North Fork farmers welcoming snow, deep-freeze weather

CARRIE MILLER PHOTO | The snow cover acts as an insulator, protecting soil from warming up beneath it, experts said.
CARRIE MILLER PHOTO | Farmers say snow acts as an insulator to protect soil.

Local farmers are welcoming this winter’s snowy, freezing weather because they find the cold temperature helps the soil and growing process.

Long Island saw 25.2 inches of snow last month, which is significantly higher than the January average of 6.7 inches, said National Weather Service meteorologist Joe Picca.

January’s average temperature of 27 degrees — nearly 3 degrees below average — has also kept the North Fork’s soils frozen. The colder weather coupled with the snow-covered ground is useful for agriculture purposes, some local growers say.

“Deep frost is always good for soil,” said Philip Schmitt of Schmitt’s Family Farm in Riverhead. “It’s nothing negative. If anything, it’s probably good. It kills the insects and loosens the soil up.”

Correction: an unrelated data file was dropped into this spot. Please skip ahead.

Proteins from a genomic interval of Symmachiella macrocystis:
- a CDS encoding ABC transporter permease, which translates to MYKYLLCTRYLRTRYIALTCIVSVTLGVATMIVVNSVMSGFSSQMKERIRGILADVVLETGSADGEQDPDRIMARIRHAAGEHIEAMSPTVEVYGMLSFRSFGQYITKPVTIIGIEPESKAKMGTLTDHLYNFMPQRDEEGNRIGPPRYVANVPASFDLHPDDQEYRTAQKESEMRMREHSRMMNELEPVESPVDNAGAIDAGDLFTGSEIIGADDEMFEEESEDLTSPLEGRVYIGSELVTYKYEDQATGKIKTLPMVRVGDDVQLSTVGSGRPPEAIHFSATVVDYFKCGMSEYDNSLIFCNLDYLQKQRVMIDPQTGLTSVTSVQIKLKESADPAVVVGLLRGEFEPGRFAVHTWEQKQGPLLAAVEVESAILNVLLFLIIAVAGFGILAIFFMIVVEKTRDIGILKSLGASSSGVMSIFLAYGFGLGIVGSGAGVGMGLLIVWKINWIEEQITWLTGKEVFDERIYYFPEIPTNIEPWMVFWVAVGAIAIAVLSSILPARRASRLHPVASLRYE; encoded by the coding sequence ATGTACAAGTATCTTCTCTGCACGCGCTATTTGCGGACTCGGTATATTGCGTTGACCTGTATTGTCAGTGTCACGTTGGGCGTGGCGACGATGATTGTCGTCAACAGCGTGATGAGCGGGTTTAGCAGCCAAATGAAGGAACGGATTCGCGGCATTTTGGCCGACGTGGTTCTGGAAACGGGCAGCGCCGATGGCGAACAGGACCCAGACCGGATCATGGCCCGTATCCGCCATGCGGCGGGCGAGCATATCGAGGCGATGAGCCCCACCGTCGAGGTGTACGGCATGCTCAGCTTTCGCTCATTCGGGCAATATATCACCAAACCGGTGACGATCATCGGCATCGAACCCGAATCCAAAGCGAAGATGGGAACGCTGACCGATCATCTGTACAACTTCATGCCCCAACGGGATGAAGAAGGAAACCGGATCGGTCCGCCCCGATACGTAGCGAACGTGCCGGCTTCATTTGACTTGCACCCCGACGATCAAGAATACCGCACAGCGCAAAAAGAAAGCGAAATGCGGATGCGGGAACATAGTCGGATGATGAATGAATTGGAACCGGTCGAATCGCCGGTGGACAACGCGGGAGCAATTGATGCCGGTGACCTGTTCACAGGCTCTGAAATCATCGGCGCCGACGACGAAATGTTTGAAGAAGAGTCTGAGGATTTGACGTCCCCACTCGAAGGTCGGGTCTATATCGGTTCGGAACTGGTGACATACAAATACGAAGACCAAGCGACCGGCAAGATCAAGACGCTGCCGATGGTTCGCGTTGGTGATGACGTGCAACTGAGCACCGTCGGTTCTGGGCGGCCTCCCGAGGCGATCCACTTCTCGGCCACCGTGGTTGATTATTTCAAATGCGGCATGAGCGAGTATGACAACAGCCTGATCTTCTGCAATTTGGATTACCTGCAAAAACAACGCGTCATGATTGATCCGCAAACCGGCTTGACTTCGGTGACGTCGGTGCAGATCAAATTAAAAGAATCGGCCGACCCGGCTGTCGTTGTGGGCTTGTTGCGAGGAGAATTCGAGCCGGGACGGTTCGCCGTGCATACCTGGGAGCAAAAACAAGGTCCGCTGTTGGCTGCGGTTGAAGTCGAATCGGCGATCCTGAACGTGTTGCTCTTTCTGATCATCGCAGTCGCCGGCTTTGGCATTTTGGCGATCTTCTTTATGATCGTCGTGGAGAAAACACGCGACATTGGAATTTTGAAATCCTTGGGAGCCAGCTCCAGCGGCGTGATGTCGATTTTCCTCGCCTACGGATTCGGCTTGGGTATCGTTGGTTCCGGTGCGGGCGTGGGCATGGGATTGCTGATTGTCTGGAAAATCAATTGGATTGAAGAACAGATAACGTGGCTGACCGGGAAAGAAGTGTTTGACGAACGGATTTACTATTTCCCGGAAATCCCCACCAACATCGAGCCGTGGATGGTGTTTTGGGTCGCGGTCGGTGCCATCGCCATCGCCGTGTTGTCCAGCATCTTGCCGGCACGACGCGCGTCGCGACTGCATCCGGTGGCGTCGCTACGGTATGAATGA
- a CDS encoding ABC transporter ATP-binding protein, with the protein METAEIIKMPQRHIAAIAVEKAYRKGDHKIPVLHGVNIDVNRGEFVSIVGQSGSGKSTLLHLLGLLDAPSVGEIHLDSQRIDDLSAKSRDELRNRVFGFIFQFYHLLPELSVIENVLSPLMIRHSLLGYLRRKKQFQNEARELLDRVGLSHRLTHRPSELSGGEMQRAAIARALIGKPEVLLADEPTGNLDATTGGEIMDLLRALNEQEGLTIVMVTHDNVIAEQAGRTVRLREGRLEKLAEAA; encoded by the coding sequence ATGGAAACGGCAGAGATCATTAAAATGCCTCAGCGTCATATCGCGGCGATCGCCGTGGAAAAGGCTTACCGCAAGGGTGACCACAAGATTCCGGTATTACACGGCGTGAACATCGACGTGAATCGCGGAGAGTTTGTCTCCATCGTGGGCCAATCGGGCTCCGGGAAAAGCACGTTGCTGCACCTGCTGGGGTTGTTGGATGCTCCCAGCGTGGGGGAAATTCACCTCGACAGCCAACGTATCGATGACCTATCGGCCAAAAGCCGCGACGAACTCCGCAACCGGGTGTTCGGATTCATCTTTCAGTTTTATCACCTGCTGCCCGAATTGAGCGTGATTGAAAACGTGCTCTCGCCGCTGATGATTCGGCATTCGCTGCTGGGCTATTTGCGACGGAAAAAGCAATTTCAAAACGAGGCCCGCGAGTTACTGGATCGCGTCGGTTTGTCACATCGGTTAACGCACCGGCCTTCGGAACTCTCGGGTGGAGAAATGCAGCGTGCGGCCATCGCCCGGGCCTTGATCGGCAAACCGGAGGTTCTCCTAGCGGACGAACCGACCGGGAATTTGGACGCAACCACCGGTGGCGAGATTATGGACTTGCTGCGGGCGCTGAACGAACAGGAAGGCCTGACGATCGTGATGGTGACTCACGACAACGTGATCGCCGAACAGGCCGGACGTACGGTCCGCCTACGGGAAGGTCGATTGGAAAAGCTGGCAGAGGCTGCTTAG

Mr. Schmitt said that once the soil thaws out, it unpacks and makes room for roots to grow come spring.

Rob Goerler of Jamesport Vineyards said the cool temperatures have helped to ensure the areas’ grape buds lay dormant.

“We don’t want the warming up of the grounds,” Mr. Goerler said, adding that snow helps the growing process. “It adds a blanket of insulation, keeping the grounds from warming up.”

Although the region has also recently experienced a few days of 50-degree weather, the drastic temperature changes weren’t sustained long enough to impact Mr. Schmitt’s spinach crop.

Mr. Goerler said periods of high temperatures could force buds to grow early, making them more susceptible to damage if followed by another deep freeze soon after.

“This particular weather doesn’t effect the grapes,” he said. “The snow is good for us.”

Joe Gergela, executive director of the Long Island Farm Bureau, said high snow accumulations, such as last year’s blizzard, could damage greenhouses. Heavy precipitation can damage the lining of greenhouses and break underneath the snow’s weight, he said.

Greenhouse growers also tend to have higher fuel costs for heating growing areas during frigid temperatures, Mr. Gergela said.

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